But this meal was different… because all the previous Passovers had been pointing forward to this day. Jesus took time to explain how the food and drink, the bread and wine, were now to be symbols of God’s greater rescue and new covenant with his people, which would bring forgiveness of sins and his gift of Spirit-filled life. You see, this long-awaited new covenant, this great rescue, was coming true in Jesus, and in particular his imminent death. Imagine how surprised his disciples would have been to hear Jesus changing the well-known script - to realize he was talking about himself as the broken bread and the sacrificed Passover lamb (whose blood protected God’s people)!

In this meal, Jesus is inviting his disciples (us) to be a part of his story. In asking us to eat and drink this meal, he is asking us to take on his life and death so that we too will be rescued. In Jesus, we can find forgiveness of our sins and a close loving relationship with God as he gives his people his own life, his own Spirit. In Jesus, we can celebrate and participate in God’s kingdom here on earth, both now and in the future when Jesus returns to set the whole world right. When we share in this meal, we are saying, “This is our story.”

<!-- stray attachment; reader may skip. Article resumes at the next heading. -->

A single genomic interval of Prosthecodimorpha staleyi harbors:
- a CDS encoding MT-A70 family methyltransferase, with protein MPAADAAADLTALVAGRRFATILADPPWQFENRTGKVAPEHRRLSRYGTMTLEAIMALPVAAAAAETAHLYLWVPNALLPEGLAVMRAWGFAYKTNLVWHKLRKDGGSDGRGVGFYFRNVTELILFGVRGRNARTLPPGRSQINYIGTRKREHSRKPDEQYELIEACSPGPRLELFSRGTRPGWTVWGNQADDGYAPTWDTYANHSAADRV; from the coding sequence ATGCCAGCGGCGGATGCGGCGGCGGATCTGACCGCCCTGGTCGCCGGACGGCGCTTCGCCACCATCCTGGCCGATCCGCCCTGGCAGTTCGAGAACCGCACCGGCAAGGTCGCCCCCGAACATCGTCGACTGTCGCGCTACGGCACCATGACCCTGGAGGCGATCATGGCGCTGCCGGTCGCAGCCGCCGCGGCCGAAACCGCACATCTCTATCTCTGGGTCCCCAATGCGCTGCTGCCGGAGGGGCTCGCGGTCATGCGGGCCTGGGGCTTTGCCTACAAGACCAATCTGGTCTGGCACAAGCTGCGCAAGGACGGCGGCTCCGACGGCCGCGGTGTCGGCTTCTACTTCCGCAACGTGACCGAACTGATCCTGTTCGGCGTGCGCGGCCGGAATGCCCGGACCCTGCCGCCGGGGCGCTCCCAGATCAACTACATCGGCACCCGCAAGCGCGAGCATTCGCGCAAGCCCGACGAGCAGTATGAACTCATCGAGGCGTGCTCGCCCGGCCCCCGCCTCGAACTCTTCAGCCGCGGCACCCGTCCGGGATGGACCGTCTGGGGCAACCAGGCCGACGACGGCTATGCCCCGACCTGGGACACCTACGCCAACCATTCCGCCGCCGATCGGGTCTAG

Connecting with the Story

  • What does Jesus mean when he says, “This is my body and this is my blood, take and eat”?
  • How can we be a part of Jesus’ story?
  • Remember Jesus’ death today and thank him for saving us from Satan, Sin, and Death.

Song: Jesus Thank You

Activity: Looking Closer at the Passover Meal

  • If you have an opportunity to host or be a part of a Seder meal with your family, it is a great tradition and parallels this story of Jesus. Check out this resource to learn more about the Seder and try to incorporate some of the elements during your dinner time. 

Good Friday

The King’s Crown

Luke 22:39-23:56a

*This is a very long passage. Depending on the age of your child you might prefer to read through a storybook Bible or use today’s activity to help you work through the passage in an engaging way.